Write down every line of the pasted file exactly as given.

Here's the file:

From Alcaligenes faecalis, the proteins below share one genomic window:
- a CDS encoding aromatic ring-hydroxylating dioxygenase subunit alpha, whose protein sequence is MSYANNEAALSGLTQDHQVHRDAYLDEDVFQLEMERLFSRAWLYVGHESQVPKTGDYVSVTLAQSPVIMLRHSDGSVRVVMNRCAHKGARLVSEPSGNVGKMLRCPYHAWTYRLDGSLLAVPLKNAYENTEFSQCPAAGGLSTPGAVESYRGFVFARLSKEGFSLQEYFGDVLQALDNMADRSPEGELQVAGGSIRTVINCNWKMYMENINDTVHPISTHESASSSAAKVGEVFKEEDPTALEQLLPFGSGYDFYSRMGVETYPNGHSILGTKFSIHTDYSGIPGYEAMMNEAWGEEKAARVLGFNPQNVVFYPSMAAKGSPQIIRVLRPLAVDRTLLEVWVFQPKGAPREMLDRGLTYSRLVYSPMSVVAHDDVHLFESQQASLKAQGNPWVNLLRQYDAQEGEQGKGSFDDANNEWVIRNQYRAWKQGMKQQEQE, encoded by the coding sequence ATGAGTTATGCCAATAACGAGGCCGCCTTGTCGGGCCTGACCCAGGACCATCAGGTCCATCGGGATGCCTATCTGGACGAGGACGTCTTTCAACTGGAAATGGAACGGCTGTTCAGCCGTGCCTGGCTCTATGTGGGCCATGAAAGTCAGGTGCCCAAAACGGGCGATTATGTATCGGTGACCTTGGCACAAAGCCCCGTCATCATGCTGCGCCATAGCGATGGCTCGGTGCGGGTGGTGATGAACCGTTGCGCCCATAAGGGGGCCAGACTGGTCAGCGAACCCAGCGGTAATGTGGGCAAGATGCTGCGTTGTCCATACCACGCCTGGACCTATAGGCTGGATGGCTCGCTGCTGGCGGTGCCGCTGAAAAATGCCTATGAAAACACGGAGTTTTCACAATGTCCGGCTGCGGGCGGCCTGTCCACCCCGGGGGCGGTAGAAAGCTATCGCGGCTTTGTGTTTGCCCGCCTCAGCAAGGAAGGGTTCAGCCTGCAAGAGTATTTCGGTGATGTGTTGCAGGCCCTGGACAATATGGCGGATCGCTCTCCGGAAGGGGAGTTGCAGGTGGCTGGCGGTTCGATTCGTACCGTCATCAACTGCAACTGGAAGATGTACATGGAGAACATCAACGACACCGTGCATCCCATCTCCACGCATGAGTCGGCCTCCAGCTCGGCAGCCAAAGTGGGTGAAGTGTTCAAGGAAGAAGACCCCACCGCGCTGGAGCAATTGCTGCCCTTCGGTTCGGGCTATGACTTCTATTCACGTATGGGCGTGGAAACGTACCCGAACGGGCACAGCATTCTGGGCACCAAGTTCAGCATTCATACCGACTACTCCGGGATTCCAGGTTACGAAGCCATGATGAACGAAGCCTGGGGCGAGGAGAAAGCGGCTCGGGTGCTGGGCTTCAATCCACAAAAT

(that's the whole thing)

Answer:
From Alcaligenes faecalis, the proteins below share one genomic window:
- a CDS encoding aromatic ring-hydroxylating dioxygenase subunit alpha, whose protein sequence is MSYANNEAALSGLTQDHQVHRDAYLDEDVFQLEMERLFSRAWLYVGHESQVPKTGDYVSVTLAQSPVIMLRHSDGSVRVVMNRCAHKGARLVSEPSGNVGKMLRCPYHAWTYRLDGSLLAVPLKNAYENTEFSQCPAAGGLSTPGAVESYRGFVFARLSKEGFSLQEYFGDVLQALDNMADRSPEGELQVAGGSIRTVINCNWKMYMENINDTVHPISTHESASSSAAKVGEVFKEEDPTALEQLLPFGSGYDFYSRMGVETYPNGHSILGTKFSIHTDYSGIPGYEAMMNEAWGEEKAARVLGFNPQNVVFYPSMAAKGSPQIIRVLRPLAVDRTLLEVWVFQPKGAPREMLDRGLTYSRLVYSPMSVVAHDDVHLFESQQASLKAQGNPWVNLLRQYDAQEGEQGKGSFDDANNEWVIRNQYRAWKQGMKQQEQE, encoded by the coding sequence ATGAGTTATGCCAATAACGAGGCCGCCTTGTCGGGCCTGACCCAGGACCATCAGGTCCATCGGGATGCCTATCTGGACGAGGACGTCTTTCAACTGGAAATGGAACGGCTGTTCAGCCGTGCCTGGCTCTATGTGGGCCATGAAAGTCAGGTGCCCAAAACGGGCGATTATGTATCGGTGACCTTGGCACAAAGCCCCGTCATCATGCTGCGCCATAGCGATGGCTCGGTGCGGGTGGTGATGAACCGTTGCGCCCATAAGGGGGCCAGACTGGTCAGCGAACCCAGCGGTAATGTGGGCAAGATGCTGCGTTGTCCATACCACGCCTGGACCTATAGGCTGGATGGCTCGCTGCTGGCGGTGCCGCTGAAAAATGCCTATGAAAACACGGAGTTTTCACAATGTCCGGCTGCGGGCGGCCTGTCCACCCCGGGGGCGGTAGAAAGCTATCGCGGCTTTGTGTTTGCCCGCCTCAGCAAGGAAGGGTTCAGCCTGCAAGAGTATTTCGGTGATGTGTTGCAGGCCCTGGACAATATGGCGGATCGCTCTCCGGAAGGGGAGTTGCAGGTGGCTGGCGGTTCGATTCGTACCGTCATCAACTGCAACTGGAAGATGTACATGGAGAACATCAACGACACCGTGCATCCCATCTCCACGCATGAGTCGGCCTCCAGCTCGGCAGCCAAAGTGGGTGAAGTGTTCAAGGAAGAAGACCCCACCGCGCTGGAGCAATTGCTGCCCTTCGGTTCGGGCTATGACTTCTATTCACGTATGGGCGTGGAAACGTACCCGAACGGGCACAGCATTCTGGGCACCAAGTTCAGCATTCATACCGACTACTCCGGGATTCCAGGTTACGAAGCCATGATGAACGAAGCCTGGGGCGAGGAGAAAGCGGCTCGGGTGCTGGGCTTCAATCCACAAAAT